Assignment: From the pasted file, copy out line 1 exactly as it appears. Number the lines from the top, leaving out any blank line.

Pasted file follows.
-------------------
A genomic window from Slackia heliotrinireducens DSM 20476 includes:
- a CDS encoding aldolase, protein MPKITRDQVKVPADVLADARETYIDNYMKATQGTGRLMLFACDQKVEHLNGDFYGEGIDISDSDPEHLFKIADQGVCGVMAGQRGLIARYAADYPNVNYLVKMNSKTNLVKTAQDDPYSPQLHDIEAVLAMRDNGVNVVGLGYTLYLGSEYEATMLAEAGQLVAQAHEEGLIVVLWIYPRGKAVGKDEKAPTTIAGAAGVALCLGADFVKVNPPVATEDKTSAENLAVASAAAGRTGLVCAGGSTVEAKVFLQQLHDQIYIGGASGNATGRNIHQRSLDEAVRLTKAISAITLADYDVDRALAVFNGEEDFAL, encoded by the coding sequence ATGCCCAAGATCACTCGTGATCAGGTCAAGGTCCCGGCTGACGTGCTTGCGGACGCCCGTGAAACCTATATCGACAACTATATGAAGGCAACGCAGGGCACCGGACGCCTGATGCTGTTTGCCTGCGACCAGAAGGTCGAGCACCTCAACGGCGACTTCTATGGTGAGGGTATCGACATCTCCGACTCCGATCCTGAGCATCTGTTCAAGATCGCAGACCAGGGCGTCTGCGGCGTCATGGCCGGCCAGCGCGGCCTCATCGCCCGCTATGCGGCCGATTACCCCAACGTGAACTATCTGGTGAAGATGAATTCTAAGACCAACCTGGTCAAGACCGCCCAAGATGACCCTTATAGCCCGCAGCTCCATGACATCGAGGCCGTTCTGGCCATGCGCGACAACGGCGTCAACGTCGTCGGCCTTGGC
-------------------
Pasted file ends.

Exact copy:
A genomic window from Slackia heliotrinireducens DSM 20476 includes: